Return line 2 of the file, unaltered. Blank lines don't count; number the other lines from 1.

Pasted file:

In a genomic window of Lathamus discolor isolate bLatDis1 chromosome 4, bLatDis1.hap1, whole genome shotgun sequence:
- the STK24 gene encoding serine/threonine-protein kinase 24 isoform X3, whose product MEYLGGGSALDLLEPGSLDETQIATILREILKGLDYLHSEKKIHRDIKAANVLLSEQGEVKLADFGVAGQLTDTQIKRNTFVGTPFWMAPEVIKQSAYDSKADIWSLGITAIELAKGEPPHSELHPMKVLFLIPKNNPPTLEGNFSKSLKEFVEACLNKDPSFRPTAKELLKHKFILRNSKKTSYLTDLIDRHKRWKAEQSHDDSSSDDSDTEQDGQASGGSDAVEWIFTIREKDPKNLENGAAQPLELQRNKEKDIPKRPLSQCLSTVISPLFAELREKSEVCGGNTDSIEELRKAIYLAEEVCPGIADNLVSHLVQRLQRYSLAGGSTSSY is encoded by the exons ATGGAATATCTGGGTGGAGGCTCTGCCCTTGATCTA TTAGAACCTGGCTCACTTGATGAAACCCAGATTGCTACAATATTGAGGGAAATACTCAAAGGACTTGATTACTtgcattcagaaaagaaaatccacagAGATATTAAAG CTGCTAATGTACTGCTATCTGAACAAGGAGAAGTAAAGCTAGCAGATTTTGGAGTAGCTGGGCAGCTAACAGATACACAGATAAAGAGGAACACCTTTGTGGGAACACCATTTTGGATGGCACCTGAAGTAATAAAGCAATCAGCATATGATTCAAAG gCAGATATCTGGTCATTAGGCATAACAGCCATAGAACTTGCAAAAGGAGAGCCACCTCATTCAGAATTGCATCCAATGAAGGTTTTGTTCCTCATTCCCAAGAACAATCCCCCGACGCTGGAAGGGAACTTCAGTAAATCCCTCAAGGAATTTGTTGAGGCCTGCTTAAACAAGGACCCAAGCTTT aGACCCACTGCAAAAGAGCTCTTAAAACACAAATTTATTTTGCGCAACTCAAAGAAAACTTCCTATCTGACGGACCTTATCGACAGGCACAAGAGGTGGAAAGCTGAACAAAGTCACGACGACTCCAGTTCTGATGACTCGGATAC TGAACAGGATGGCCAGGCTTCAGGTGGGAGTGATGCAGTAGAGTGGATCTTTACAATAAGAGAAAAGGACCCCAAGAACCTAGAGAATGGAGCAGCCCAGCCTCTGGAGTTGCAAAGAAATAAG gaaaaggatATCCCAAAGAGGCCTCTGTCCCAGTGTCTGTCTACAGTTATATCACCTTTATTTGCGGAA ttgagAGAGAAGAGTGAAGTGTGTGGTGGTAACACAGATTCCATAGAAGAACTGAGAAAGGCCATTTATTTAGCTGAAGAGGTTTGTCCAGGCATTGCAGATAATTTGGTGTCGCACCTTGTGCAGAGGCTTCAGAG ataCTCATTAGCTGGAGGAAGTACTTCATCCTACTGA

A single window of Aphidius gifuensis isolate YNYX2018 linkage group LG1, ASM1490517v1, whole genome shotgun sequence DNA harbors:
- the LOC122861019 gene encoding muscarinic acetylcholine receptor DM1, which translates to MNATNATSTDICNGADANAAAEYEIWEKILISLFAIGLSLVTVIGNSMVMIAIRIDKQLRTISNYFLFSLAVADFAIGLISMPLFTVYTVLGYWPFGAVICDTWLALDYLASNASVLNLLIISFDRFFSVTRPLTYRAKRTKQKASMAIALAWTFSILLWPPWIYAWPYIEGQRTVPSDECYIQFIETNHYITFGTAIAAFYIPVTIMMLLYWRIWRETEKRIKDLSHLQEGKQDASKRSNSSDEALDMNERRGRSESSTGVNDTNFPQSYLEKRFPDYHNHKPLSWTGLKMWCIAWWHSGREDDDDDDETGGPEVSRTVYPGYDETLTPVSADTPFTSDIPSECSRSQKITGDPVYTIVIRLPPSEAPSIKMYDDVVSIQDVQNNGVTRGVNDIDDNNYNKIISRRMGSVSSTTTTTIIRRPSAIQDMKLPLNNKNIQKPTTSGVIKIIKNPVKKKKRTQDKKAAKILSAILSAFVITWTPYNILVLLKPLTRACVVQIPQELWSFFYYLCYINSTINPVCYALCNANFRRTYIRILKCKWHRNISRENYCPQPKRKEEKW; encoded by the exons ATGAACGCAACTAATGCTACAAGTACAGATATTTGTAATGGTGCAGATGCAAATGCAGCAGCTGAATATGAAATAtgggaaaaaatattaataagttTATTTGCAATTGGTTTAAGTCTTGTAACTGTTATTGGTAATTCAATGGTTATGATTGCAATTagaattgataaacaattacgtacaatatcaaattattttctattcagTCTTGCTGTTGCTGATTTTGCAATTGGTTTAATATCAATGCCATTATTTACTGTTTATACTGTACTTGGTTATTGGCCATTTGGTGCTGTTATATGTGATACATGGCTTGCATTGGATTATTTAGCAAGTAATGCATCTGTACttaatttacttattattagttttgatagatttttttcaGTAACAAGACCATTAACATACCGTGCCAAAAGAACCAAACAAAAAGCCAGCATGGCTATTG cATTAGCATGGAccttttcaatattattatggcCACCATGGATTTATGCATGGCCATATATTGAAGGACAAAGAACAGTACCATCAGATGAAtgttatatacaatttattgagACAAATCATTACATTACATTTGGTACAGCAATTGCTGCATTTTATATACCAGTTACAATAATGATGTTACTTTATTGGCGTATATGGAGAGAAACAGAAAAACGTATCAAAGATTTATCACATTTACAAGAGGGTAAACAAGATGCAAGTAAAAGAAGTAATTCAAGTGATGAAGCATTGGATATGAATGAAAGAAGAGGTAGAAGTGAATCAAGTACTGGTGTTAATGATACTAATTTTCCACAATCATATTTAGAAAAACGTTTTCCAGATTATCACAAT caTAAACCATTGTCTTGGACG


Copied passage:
- the STK24 gene encoding serine/threonine-protein kinase 24 isoform X3, whose product MEYLGGGSALDLLEPGSLDETQIATILREILKGLDYLHSEKKIHRDIKAANVLLSEQGEVKLADFGVAGQLTDTQIKRNTFVGTPFWMAPEVIKQSAYDSKADIWSLGITAIELAKGEPPHSELHPMKVLFLIPKNNPPTLEGNFSKSLKEFVEACLNKDPSFRPTAKELLKHKFILRNSKKTSYLTDLIDRHKRWKAEQSHDDSSSDDSDTEQDGQASGGSDAVEWIFTIREKDPKNLENGAAQPLELQRNKEKDIPKRPLSQCLSTVISPLFAELREKSEVCGGNTDSIEELRKAIYLAEEVCPGIADNLVSHLVQRLQRYSLAGGSTSSY is encoded by the exons ATGGAATATCTGGGTGGAGGCTCTGCCCTTGATCTA TTAGAACCTGGCTCACTTGATGAAACCCAGATTGCTACAATATTGAGGGAAATACTCAAAGGACTTGATTACTtgcattcagaaaagaaaatccacagAGATATTAAAG CTGCTAATGTACTGCTATCTGAACAAGGAGAAGTAAAGCTAGCAGATTTTGGAGTAGCTGGGCAGCTAACAGATACACAGATAAAGAGGAACACCTTTGTGGGAACACCATTTTGGATGGCACCTGAAGTAATAAAGCAATCAGCATATGATTCAAAG gCAGATATCTGGTCATTAGGCATAACAGCCATAGAACTTGCAAAAGGAGAGCCACCTCATTCAGAATTGCATCCAATGAAGGTTTTGTTCCTCATTCCCAAGAACAATCCCCCGACGCTGGAAGGGAACTTCAGTAAATCCCTCAAGGAATTTGTTGAGGCCTGCTTAAACAAGGACCCAAGCTTT aGACCCACTGCAAAAGAGCTCTTAAAACACAAATTTATTTTGCGCAACTCAAAGAAAACTTCCTATCTGACGGACCTTATCGACAGGCACAAGAGGTGGAAAGCTGAACAAAGTCACGACGACTCCAGTTCTGATGACTCGGATAC TGAACAGGATGGCCAGGCTTCAGGTGGGAGTGATGCAGTAGAGTGGATCTTTACAATAAGAGAAAAGGACCCCAAGAACCTAGAGAATGGAGCAGCCCAGCCTCTGGAGTTGCAAAGAAATAAG gaaaaggatATCCCAAAGAGGCCTCTGTCCCAGTGTCTGTCTACAGTTATATCACCTTTATTTGCGGAA ttgagAGAGAAGAGTGAAGTGTGTGGTGGTAACACAGATTCCATAGAAGAACTGAGAAAGGCCATTTATTTAGCTGAAGAGGTTTGTCCAGGCATTGCAGATAATTTGGTGTCGCACCTTGTGCAGAGGCTTCAGAG ataCTCATTAGCTGGAGGAAGTACTTCATCCTACTGA